Shareholder cries to break up or sell Knight Ridder begs the question, once again, of where newspapers are in Clayton Christensen’s “disruptive technology” cycle. Are they still facing the beginning of disruption, where newcomers are focused on new audiences that newspapers don’t care to reach? Or are they in the middle of disruption, where those newcomers have begun to repackage their products so they compete more directly with newspapers? Or more disastrously, are they at the end of disruption, where newspapers are much on the defensive that they cannot win, even in their traditional markets?
Harvard Business School Professor Clark Gilbert worked under Christensen at Harvard, and has made media disruption a specialty of his own. In a Nov. 8 Manager’s Journal Column in The Wall Street Journal, written with Innosight’s Scott Anthony, the suggestion is that newspapers are probably in the middle of disruption – a stage in which it is not too late to remake themselves for the future. Gilbert and Anthony also suggest that newspapers have been moving in the right direction with a stream of acquisitions that specifically address new audiences, including Careerbuilder, About.com, Slate, MarketWatch, MySpace.com and Topix.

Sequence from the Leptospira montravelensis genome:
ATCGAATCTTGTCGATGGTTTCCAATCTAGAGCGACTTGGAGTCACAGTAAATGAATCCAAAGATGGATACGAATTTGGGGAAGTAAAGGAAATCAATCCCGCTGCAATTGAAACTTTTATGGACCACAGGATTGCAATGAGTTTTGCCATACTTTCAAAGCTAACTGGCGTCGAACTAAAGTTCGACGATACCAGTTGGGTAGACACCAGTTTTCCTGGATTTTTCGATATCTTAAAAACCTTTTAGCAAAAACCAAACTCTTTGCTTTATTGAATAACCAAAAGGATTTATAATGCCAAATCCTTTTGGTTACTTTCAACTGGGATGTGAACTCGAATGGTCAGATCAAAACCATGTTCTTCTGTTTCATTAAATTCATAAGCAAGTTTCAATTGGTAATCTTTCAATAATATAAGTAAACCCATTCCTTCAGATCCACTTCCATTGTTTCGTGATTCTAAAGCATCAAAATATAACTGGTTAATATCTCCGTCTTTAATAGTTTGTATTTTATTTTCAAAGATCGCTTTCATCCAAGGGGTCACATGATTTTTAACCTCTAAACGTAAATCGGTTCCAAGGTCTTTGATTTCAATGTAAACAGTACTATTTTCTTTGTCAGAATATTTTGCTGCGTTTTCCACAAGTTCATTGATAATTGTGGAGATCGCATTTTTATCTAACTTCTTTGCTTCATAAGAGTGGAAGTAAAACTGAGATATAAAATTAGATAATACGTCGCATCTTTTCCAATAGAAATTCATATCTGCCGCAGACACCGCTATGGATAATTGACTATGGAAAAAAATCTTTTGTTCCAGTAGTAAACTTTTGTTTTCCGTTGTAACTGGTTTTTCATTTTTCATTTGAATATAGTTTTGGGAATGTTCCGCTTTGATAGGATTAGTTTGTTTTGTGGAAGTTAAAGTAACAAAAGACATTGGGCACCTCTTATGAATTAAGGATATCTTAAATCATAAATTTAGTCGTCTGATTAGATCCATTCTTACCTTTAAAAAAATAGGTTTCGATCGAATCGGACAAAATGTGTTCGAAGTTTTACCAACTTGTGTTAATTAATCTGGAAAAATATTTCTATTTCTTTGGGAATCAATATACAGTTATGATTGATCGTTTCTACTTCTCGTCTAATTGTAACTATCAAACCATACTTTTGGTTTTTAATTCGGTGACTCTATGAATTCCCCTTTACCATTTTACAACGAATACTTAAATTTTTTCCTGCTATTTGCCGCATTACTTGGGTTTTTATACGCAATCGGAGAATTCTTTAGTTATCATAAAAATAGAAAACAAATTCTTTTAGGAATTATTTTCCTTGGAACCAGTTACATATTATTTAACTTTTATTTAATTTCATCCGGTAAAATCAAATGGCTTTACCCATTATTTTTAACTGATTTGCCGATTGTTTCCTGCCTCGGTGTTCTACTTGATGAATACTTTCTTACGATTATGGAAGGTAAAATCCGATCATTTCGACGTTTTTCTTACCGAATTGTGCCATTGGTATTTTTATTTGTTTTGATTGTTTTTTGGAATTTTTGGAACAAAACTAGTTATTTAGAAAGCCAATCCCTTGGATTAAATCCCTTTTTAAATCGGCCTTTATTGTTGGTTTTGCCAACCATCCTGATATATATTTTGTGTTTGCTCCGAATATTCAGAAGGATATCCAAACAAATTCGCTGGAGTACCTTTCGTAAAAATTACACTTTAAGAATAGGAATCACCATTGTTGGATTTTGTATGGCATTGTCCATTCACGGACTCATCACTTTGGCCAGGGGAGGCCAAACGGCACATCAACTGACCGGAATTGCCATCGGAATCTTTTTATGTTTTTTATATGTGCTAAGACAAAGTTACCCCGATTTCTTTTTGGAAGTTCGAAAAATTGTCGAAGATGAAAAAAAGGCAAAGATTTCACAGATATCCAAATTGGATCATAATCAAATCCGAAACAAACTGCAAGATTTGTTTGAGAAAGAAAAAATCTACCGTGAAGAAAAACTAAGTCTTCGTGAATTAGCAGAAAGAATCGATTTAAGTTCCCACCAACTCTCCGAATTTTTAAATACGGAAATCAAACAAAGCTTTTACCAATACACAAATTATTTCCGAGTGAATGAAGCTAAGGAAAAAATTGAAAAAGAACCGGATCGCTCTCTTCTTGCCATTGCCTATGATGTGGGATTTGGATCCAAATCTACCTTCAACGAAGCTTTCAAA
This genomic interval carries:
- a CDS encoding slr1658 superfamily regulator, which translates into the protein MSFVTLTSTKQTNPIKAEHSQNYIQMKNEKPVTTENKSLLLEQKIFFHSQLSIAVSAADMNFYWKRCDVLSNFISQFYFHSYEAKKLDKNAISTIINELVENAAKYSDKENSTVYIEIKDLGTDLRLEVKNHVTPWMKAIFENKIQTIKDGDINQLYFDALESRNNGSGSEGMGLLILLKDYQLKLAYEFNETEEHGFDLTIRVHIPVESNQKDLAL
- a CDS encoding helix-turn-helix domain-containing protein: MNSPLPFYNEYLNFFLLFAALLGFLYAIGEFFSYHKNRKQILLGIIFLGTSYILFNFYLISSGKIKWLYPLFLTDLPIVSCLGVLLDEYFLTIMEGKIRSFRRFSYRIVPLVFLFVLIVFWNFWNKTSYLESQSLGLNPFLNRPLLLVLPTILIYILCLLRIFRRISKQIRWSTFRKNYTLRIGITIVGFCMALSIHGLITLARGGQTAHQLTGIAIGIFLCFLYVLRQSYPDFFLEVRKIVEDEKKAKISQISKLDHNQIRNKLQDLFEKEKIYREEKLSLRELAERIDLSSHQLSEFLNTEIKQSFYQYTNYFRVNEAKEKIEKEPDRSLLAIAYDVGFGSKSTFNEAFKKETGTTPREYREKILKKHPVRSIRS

Gilbert and Anthony say it is too early to definitively assert how successful newspapers will be in their efforts not just to turn back the clock, but reach new audiences. But the acquisitions that newspapers have made “appear promising. Not only do these companies have large audiences. They provide newspapers with new business models and access to segments where online brokers are actively participating.”